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My husband’s story: Solar Energy

By May 1, 2012 No Comments

Hello – this is Scott, again: We installed solar energy on our home a few months back – and we have had several requests to find out more about the impact on our overall energy usage (and our associated electric bills), so…

Now that we finally have seen a couple months of our electric bills – we can report: It is going GREAT!!!

THE PREP: Before we ever considered solar, we followed the 5 R’s. We “refused” unnecessary usage by donating most small appliances (coffee maker, food processor, vacuum cleaner, microwave) and turning off electronics when not in use. We also tried to “reduce” our existing energy usage as much as possible by installing dimmers, painting our interior a light color, and taking basic steps around insulating (attic and basement insulation and weather proofing our windows/doors), and turning the thermostats down (in my office and the house).

OUR BASELINE: Our total electric energy usage for the previous 12 month period was 5431 kWh – mainly associated with lighting, home electronics, the blower on our gas insert fireplace, and the electric heating in my basement office (I wear a puff jacket on all but the warmest days). We use natural gas for our cooking, tank-less water heater, and our primary heating (our gas insert).

THE DECISION TO GO SOLAR: I like to do things by the numbers (hey, Bea is the “artsy” creative one, but I am an engineer by training, so I like numbers…). So there was no way that I was going to make an investment if it did not make any financial sense, especially working in a start-up these last four years (i.e., less than stable financial situation). Well, the bottom-line is that the numbers did make sense – we are using our savings from the zero waste lifestyle to fund a 20-year solar lease (to provide more than 90% of our anticipated power for the next 20 years) providing us with a return on investment of 13%.  The plan was also based on adding comfort to our lives (e.g., being to be able to work from home without a puff jacket) and making room for the future (one of our goals is to ultimately get an electric car).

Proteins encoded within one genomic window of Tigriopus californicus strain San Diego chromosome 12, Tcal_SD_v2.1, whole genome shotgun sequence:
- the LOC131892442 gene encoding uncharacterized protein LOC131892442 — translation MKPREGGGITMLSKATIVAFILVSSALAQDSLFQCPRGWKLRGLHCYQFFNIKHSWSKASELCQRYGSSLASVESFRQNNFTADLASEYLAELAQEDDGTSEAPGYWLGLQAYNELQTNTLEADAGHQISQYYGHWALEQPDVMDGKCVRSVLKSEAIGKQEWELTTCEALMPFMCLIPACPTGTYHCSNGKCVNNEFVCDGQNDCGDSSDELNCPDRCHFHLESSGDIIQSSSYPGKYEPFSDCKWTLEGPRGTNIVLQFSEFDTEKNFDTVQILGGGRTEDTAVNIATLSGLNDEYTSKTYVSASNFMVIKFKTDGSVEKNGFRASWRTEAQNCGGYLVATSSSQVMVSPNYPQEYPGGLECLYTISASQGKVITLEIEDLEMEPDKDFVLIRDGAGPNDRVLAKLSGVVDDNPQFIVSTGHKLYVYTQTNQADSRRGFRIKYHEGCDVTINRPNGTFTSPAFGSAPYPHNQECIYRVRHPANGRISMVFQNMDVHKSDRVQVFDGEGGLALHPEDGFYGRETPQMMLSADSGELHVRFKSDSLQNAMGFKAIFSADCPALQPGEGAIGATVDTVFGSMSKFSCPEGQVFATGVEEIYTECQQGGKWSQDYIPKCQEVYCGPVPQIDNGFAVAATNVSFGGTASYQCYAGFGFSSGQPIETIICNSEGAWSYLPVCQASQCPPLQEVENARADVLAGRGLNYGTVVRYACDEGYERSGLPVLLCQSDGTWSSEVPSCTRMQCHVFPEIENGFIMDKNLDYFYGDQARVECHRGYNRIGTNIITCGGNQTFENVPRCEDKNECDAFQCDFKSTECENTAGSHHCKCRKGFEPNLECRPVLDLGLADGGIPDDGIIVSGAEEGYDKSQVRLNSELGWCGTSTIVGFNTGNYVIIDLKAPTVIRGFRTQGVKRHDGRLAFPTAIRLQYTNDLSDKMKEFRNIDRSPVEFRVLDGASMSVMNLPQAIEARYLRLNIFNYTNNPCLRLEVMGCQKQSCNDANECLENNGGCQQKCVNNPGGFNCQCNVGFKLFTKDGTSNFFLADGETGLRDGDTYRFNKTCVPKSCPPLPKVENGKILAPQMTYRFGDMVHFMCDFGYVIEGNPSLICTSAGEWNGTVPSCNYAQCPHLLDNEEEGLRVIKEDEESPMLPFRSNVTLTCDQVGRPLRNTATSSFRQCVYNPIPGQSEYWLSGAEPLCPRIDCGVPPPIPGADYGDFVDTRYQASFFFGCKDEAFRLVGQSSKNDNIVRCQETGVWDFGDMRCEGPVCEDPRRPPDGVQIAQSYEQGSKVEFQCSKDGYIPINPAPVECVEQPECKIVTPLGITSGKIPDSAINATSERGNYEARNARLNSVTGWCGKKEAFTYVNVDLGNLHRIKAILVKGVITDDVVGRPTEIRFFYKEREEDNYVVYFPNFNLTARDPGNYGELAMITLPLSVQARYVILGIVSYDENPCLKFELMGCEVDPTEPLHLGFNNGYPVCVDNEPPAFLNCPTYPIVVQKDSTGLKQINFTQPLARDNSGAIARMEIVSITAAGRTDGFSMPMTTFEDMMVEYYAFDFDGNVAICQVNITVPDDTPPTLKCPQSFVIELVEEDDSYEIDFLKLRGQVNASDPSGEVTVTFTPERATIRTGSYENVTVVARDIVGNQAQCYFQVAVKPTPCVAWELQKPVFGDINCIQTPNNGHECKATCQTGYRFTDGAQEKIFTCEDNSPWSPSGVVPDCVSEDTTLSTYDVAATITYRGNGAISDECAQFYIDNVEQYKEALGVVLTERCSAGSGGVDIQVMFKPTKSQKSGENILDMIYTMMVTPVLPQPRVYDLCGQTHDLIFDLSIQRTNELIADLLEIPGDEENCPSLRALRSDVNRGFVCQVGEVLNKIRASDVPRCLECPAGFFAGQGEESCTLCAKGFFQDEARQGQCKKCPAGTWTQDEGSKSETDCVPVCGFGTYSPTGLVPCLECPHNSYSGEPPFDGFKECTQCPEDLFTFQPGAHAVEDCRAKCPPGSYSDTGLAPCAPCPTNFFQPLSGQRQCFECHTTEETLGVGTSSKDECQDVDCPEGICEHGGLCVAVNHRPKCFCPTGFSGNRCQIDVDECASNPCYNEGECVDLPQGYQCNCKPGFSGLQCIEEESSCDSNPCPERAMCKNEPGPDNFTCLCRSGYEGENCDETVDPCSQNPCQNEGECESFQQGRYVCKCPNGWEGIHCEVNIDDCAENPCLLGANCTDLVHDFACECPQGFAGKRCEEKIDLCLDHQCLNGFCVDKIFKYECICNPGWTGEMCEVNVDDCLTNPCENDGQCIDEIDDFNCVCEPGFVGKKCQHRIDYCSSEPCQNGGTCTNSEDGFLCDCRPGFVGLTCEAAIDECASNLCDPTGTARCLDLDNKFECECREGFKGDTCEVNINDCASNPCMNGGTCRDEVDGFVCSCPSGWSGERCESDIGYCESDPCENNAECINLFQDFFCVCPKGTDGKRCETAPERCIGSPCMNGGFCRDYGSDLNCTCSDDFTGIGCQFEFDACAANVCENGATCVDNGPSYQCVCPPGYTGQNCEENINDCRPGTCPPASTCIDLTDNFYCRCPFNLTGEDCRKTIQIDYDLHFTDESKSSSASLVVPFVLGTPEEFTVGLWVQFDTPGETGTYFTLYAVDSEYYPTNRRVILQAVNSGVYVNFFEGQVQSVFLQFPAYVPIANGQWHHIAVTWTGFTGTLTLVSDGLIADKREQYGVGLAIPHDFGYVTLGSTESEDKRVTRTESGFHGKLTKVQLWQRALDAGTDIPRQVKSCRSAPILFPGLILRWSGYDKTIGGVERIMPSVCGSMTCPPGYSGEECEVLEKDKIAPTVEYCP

THE IMPACT: So what has the impact been?  Well, we did actually turn up the heat – so I don’t have to wear the puff all the time. But despite the relaxation of the “thermostat tyranny”, we have seen a huge decrease in our month bills:

  • For our first full month (FEB 13 to MAR 14): We used negative 5 kWh (our meter ran backwards). Of course, in Northern California, we had a sunny, warm February, with virtually no rain. For the same period in 2011, we used 601 kWh.
  • For the 2nd month (MAR 14 to APR 13): We used 141 kWh. Last month was cold and very rainy (i.e., less solar power), we had guests and turned up the electric heaters. For the same period in 2011, we used 567 kWh.
  • Bottomline: Our total electric bill for two months is $17.50, plus $8.88 in unavoidable taxes, etc. For comparison sake, the same two months last year cost us $207.28.
  • Environmental Impact: As of Friday, April 27, Solar City happily informs me that we have generated 1579 kWh of electricity, eliminating 2022 lbs. of CO2 since installation (equivalent to 1.0 mature trees). 

NEXT STEPS:
I have to admit that we have learned a lot about solar energy during this process (e.g., solar installation, financing, net metering, etc.). But it did not stop there…In fact, as part of the deal, we also received an energy efficiency audit…and apparently I did not do such a great job on insulating our home during the “prep” step.  We found out that we were losing 43% of our heat (!) through air leakage, so we are taking further steps to better insulate our house, by adding insulation in the attic, and sealing the drafty floor boards from the crawl space below. We are also looking for more energy efficient bulbs to fit our dining room’s chandelier. Next winter should show further improvement in energy savings!

I am sure that Bea has other plans in store as well…maybe we will “simplify” our kitchen by eliminating our gas-powered stove and replace it with a simple electric-powered hotplate 😉

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